Fifty-seven police officers were attacked with punches, kicks, headbutts. One was sexually assaulted. They were urinated on from rooftops and balconies. Officers arrested 275 people for the attacks and for possession of drugs or weapons.

Every year, local businesses are forced to bring down the shutters, costing them thousands. Old people who live on the carnival route are bussed to Eastbourne for a peaceful, three-day break from the chaos at Kensington Council’s expense.

Revellers leave behind 300 tonnes of rubbish. It takes 200 cleaners and 30 bin lorries working through the night to clear it up.

London Mayor Sadiq Khan calls the carnival “one of the world’s biggest and best street festivals, it’s part of the fabric of our city.” I heard one idiotic TV reporter call it “the most important cultural event in Europe.”

They’re both delusional. Gangs now use it as an excuse to bring savagery to the streets of West London. As for culture, if you like simulated sex – twerking and grinding – then the carnival is right up your street.

If it actually was up your street, you might think it was time to shut it down.


I enjoyed Mailman Alan Ashworth’s reminiscences in his blog about the top bar of the Harrow pub. I too frittered away part of my life, liver and ill-gotten lolly in that den of iniquity.

But as I recall, you couldn’t just walk in at 1am. It was like a private club. You had to be introduced. So it was that Daily Express Night Editor Roger Watkins and I, his deputy at the time, climbed those rickety stairs in the company of Ted Daly, the dogwatch reporter and a former Mailman, who died in 2018 aged 87.

Ted presented us at the bar to the fearsome Jean, who fixed us with gimlet eyes. Satisfied at last that we presented no threat to the order of things, she growled: “What can I get you?”

Also propping up the bar that first visit was one of the biggest men I have ever seen, the size of a South African second-row forward. He wore a white shirt and dark trousers and on the bar next to him rested a City of London Police cap. How reassuring.

It may be that the landlord of the pub, who was reputed to be Jean’s lover, was a Mason, but this copper was there for a pint, just like the rest of us.

I never saw the landlord. He slept in the room above. Which accounted for the pantomime of Jean touring the bar, shushing everybody as the beer flowed and the mood cranked up accordingly. She was effectively running a speakeasy but everyone had to talk in whispers. Of course, they didn’t.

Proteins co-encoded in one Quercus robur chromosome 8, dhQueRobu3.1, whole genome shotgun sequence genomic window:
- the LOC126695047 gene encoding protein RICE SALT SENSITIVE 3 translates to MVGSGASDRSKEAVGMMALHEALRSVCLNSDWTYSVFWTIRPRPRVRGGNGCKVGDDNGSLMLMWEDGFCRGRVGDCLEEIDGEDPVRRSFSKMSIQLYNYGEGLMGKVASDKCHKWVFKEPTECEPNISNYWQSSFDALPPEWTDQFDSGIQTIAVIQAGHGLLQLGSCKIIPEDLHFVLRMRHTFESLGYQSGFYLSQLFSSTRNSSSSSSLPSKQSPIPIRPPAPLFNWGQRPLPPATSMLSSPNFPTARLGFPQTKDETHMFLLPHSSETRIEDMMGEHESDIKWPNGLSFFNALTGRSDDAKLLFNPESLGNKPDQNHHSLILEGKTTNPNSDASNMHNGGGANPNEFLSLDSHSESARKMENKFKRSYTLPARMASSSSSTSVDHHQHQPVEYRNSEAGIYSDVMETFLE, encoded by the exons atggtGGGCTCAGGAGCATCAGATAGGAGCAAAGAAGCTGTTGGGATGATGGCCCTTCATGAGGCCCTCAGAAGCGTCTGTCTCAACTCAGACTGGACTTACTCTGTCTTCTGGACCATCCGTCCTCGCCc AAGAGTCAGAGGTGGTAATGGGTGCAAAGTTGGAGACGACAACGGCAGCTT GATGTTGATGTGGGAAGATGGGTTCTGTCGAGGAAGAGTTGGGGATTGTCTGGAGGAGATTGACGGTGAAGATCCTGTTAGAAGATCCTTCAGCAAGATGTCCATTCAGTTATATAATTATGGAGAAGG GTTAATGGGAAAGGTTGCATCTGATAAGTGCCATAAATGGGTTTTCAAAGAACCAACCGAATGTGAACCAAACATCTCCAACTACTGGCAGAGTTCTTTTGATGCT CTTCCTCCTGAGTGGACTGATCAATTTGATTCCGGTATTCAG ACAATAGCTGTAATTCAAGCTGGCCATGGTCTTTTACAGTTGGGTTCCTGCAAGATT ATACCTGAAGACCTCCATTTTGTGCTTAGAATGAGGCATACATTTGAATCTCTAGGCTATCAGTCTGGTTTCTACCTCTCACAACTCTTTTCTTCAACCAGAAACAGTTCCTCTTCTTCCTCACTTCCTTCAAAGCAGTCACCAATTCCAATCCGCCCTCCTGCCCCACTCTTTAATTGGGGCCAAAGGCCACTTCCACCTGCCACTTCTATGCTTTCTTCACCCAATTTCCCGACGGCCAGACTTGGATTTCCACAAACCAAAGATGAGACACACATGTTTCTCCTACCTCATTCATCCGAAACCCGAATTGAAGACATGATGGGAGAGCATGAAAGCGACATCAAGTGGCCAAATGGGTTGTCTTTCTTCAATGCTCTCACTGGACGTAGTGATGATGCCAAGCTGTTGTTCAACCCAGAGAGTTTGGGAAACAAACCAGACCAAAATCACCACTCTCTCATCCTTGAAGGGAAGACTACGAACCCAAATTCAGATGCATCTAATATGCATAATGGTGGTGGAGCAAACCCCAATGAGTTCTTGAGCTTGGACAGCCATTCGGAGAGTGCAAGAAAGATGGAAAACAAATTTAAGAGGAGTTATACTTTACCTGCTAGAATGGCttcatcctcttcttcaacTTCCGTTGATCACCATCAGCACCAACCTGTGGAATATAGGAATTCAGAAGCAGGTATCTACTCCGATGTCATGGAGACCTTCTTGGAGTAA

One night I went in and Jean had prepared a big dish of tripe and onions cooked in milk. It was on the bar with some plates and eating irons and we helped ourselves. It was delicious but it only happened once.

Women who ran Fleet Street bars were often formidable. They had to be. The Poppinjay had a woman guv’nor (a governess, I suppose – Ooh, Matron). And of course there was Mrs Moon, pictured, in the dive bar, who threw out anyone that crossed her threshold soon after nine o’clock. She assumed they were refugees from the Cheshire Cheese, which closed at that hour. She hated the Cheese.

I remember drinking in Mrs Moon’s with the Editor of this mighty organ. It was cold and dark and for once we had got in without any unpleasantness. There on the bar was a barrel of Winter Warmer and we availed ourselves of several pints.

As we left, I noticed his eyes – redder than a whore’s drawers. We stood at the kerb, waiting to cross Fleet Street to the Black Lubyanka while cars screeched to a halt, baffled drivers muttering: “Where the hell did those traffic lights come from? They weren’t here this morning.” (I was quite entertaining on the Stone that night … or so I’m told — Ed)

I liked Mrs Moon’s but even the Express’s legendary Late Chief Sub, David Laws, didn’t call anyone back from there. Easier to sub it yourself.


Billionaire Mohamed Al Fayed, who has died aged 94, was a man with many enemies, both real and imagined.

It is unlikely that the former Harrods owner, who once tried to buy the Daily Express, was on Prince Philip’s Christmas card list. During a libel trial, Al Fayed accused Philip of masterminding the deaths of Princess Diana and his son Dodi. The couple died when a car driven by a drunken employee of Al Fayed, crashed in a Paris road tunnel.

Philip, he said, was “a murdering Hun with Nazi tendencies”.

There were plenty in business, too, who had reason to hate Al Fayed. It made him paranoid. He surrounded himself with bodyguards who had served with the SAS, the Parachute Regiment or the Royal Marines.

Anyone who went to see him at his office was routinely kept waiting in an anteroom. Former Daily Express owner Richard Desmond would visit to talk business with Al Fayed. His lieutenants were under orders not to discuss anything sensitive or confidential while they waited.

“It’s bugged,” Desmond warned.


As my friend Dumpster reports, an American newspaper, the Columbus Dispatch, has suspended its use of an artificial intelligence bot, which its website says can write “hundreds of unique news briefs in seconds”.

It ran a report of a high school American football game that was deemed to be “terrible” and “very bland”.

They should have given it to a sub-editor – a real one. That’s what we did … take dross and turn it into gold nuggets.

I must admit, though, the bot might have come in handy on the third edition.

5th September 2023